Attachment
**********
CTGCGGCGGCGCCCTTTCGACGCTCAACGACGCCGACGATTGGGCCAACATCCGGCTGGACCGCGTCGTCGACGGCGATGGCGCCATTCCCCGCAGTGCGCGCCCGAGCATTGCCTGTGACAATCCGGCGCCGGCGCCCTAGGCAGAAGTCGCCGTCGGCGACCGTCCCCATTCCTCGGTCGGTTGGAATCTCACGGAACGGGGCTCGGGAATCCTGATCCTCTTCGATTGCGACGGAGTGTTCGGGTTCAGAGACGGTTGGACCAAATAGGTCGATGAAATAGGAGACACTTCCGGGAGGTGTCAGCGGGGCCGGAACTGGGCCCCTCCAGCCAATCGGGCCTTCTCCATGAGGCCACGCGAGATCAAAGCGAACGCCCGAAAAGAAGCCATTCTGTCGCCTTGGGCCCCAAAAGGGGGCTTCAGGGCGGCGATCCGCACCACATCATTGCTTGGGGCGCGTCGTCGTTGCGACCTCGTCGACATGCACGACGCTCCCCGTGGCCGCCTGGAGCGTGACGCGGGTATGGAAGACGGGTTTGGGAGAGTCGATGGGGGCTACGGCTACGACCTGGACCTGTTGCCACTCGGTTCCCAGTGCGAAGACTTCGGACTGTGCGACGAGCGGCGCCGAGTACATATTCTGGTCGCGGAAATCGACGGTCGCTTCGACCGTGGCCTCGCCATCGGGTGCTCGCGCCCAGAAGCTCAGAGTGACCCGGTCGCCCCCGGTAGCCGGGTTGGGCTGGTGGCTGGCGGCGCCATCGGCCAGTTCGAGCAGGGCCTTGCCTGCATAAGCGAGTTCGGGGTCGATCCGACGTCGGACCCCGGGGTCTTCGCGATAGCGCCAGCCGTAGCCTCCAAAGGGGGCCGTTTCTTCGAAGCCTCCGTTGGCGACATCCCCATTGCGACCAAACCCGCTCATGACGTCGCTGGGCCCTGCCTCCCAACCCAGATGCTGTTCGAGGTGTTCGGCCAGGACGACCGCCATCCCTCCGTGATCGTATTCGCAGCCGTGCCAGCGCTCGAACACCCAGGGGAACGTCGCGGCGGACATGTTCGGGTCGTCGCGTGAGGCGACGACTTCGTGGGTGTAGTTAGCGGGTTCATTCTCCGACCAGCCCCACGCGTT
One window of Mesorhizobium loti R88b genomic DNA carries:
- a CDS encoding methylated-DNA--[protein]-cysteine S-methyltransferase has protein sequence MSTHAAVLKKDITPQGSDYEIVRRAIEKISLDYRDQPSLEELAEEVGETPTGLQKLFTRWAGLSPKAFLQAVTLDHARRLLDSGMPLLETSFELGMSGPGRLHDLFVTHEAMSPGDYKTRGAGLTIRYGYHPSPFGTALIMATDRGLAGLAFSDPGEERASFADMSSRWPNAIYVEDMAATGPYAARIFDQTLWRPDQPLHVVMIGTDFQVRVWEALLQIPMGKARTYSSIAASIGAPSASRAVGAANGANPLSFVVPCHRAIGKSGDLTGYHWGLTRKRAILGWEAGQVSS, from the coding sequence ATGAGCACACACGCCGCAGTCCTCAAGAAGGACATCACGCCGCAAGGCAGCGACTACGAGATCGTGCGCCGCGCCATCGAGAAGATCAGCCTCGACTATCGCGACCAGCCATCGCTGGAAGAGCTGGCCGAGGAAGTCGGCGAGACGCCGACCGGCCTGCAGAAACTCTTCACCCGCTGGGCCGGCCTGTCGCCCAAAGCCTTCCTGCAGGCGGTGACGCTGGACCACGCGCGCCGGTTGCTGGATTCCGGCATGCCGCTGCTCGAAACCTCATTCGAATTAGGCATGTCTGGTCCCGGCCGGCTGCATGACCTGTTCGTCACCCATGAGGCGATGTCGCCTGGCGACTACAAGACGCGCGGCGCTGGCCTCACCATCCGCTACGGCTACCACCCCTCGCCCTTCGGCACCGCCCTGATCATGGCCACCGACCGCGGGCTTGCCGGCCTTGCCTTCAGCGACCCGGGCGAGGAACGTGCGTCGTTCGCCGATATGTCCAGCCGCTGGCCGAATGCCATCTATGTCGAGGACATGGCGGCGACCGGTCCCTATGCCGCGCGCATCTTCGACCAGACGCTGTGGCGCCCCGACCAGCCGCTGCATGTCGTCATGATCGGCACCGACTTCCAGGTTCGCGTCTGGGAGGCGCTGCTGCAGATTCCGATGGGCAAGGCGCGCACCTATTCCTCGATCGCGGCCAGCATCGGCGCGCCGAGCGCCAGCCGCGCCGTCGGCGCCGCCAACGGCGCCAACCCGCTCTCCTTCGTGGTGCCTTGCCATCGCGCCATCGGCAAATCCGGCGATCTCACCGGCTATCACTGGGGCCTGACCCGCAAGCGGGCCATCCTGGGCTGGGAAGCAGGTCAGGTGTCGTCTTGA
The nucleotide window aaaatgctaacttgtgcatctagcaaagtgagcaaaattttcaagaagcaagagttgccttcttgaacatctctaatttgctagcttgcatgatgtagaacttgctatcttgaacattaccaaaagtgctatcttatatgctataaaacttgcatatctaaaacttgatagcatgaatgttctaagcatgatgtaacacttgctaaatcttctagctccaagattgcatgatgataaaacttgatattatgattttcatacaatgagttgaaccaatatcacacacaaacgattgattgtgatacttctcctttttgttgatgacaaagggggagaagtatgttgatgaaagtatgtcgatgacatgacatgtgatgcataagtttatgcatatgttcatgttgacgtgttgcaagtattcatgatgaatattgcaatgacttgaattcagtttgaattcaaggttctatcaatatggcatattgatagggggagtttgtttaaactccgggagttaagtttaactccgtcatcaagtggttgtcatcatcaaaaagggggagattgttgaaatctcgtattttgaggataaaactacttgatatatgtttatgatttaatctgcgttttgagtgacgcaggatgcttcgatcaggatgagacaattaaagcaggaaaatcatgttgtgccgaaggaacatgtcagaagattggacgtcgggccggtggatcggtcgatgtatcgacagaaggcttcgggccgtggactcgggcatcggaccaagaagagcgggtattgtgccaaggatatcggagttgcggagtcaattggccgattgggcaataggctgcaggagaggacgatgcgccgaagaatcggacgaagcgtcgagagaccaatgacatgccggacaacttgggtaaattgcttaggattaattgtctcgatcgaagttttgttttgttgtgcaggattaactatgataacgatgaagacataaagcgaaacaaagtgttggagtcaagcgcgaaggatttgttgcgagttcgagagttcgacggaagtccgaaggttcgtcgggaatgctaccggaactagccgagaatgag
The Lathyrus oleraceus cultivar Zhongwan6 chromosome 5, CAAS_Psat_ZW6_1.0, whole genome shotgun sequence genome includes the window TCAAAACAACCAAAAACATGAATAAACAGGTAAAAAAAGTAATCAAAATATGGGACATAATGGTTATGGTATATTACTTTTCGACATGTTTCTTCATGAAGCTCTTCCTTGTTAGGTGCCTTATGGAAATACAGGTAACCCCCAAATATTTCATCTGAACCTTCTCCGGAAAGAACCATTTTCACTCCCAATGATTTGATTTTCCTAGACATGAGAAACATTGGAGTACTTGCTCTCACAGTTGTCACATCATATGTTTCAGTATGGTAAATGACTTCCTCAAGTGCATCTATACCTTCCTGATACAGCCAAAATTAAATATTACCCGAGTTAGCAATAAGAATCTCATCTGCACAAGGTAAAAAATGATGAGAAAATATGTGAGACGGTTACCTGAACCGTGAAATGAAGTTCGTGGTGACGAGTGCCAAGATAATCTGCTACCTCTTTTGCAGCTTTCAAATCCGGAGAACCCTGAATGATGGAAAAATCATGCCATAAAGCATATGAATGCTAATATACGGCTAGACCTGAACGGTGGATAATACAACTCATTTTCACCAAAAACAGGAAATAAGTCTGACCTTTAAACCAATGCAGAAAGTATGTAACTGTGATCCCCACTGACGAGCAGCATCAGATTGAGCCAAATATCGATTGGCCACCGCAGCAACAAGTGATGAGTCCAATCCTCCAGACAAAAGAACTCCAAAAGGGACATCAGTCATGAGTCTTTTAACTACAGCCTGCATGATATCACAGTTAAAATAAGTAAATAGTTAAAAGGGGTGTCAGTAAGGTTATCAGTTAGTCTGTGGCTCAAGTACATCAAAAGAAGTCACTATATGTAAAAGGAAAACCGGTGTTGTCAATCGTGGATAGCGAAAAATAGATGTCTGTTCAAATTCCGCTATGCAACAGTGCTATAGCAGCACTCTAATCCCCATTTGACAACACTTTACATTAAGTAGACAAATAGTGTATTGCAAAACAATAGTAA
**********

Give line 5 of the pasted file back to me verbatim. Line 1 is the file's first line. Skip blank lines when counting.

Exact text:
The Lathyrus oleraceus cultivar Zhongwan6 chromosome 5, CAAS_Psat_ZW6_1.0, whole genome shotgun sequence genome includes the window TCAAAACAACCAAAAACATGAATAAACAGGTAAAAAAAGTAATCAAAATATGGGACATAATGGTTATGGTATATTACTTTTCGACATGTTTCTTCATGAAGCTCTTCCTTGTTAGGTGCCTTATGGAAATACAGGTAACCCCCAAATATTTCATCTGAACCTTCTCCGGAAAGAACCATTTTCACTCCCAATGATTTGATTTTCCTAGACATGAGAAACATTGGAGTACTTGCTCTCACAGTTGTCACATCATATGTTTCAGTATGGTAAATGACTTCCTCAAGTGCATCTATACCTTCCTGATACAGCCAAAATTAAATATTACCCGAGTTAGCAATAAGAATCTCATCTGCACAAGGTAAAAAATGATGAGAAAATATGTGAGACGGTTACCTGAACCGTGAAATGAAGTTCGTGGTGACGAGTGCCAAGATAATCTGCTACCTCTTTTGCAGCTTTCAAATCCGGAGAACCCTGAATGATGGAAAAATCATGCCATAAAGCATATGAATGCTAATATACGGCTAGACCTGAACGGTGGATAATACAACTCATTTTCACCAAAAACAGGAAATAAGTCTGACCTTTAAACCAATGCAGAAAGTATGTAACTGTGATCCCCACTGACGAGCAGCATCAGATTGAGCCAAATATCGATTGGCCACCGCAGCAACAAGTGATGAGTCCAATCCTCCAGACAAAAGAACTCCAAAAGGGACATCAGTCATGAGTCTTTTAACTACAGCCTGCATGATATCACAGTTAAAATAAGTAAATAGTTAAAAGGGGTGTCAGTAAGGTTATCAGTTAGTCTGTGGCTCAAGTACATCAAAAGAAGTCACTATATGTAAAAGGAAAACCGGTGTTGTCAATCGTGGATAGCGAAAAATAGATGTCTGTTCAAATTCCGCTATGCAACAGTGCTATAGCAGCACTCTAATCCCCATTTGACAACACTTTACATTAAGTAGACAAATAGTGTATTGCAAAACAATAGTAA